Effect of in situ water harvesting techniques on soil and nutriënt losses in semi-arid Northern Ethiopia

Berhane Grum*, Dereje Assefae, R. Hessel, Kifle Woldearegay, C.A. Kessler, C.J. Ritsema, V. Geissen

*Corresponding author for this work

Research output: Contribution to journalArticleAcademicpeer-review

10 Citations (Scopus)


Land degradation, mainly due to soil erosion and nutrient losses, is a global problem for sustainable agriculture. Farmlands in the Ethiopian
highlands are susceptible to water erosion because of steep slopes and extensive cultivation. A field experiment was conducted in the Gule
sub-watershed in northern Ethiopia to assess the efficacy of in situ water harvesting techniques in reducing soil and nutrient losses. The
research was carried out on a sandy clay loam soil under semi-arid conditions. Soil erosion and nutrient losses were monitored during the
rainy season (June to September) in 2013 and 2014. Five treatments with tied ridges, wheat-straw mulch and effective microorganisms, alone
or in combination, and an untreated control were tested. Combined tied ridges and straw mulch, with and without effective microorganisms,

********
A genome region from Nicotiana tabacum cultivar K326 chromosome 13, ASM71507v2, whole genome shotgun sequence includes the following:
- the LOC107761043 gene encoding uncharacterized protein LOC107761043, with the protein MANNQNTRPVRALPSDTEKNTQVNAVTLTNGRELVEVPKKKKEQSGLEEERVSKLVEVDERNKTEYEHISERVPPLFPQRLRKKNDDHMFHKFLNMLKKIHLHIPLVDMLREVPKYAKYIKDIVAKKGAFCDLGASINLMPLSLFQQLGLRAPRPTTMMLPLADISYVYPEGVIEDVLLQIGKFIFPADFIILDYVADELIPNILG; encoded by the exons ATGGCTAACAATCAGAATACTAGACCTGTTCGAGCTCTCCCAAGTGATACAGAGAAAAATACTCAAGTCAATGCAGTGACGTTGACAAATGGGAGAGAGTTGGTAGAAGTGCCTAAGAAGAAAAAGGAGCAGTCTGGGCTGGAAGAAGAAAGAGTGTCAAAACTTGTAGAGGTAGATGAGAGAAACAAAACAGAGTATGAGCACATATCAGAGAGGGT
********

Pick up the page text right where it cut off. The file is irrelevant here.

significantly reduced average soil loss over the two rainy seasons by 82 and 90% respectively compared with the control. Tied ridges alone
reduced average soil loss by 60%. Straw mulch with and without effective microorganisms decreased average soil loss by 81 and 85%
respectively. Combined tied ridges and straw mulch significantly decreased average total nitrogen and total phosphorus losses by 82 and
83% respectively. Average nutrient losses were also significantly decreased by tied ridges (59% for nitrogen, 52% for phosphorus) and straw
mulch (63% for nitrogen, 68% for phosphorus). Our results indicated that in situ water harvesting techniques can effectively reduce soil and
nutrient losses from farmland and were more efficient when the techniques were combined
Original languageEnglish
Pages (from-to)1016-1027
JournalLand Degradation and Development
Issue number3
Publication statusPublished - 2017

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